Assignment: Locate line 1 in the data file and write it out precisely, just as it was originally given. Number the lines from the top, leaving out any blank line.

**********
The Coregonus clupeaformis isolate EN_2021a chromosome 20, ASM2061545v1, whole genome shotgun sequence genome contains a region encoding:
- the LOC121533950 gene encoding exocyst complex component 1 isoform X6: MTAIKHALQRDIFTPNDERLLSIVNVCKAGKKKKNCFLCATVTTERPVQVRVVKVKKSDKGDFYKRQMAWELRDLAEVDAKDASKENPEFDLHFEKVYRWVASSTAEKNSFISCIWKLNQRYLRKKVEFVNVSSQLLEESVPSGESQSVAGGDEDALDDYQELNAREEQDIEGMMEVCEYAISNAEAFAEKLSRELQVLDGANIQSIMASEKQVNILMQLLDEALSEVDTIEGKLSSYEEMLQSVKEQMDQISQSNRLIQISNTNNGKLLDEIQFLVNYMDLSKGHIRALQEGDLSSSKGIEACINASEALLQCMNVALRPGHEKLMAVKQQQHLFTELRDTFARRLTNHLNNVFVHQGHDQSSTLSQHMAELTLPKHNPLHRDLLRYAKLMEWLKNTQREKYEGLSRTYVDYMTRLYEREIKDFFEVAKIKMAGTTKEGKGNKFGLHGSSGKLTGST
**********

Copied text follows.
The Coregonus clupeaformis isolate EN_2021a chromosome 20, ASM2061545v1, whole genome shotgun sequence genome contains a region encoding: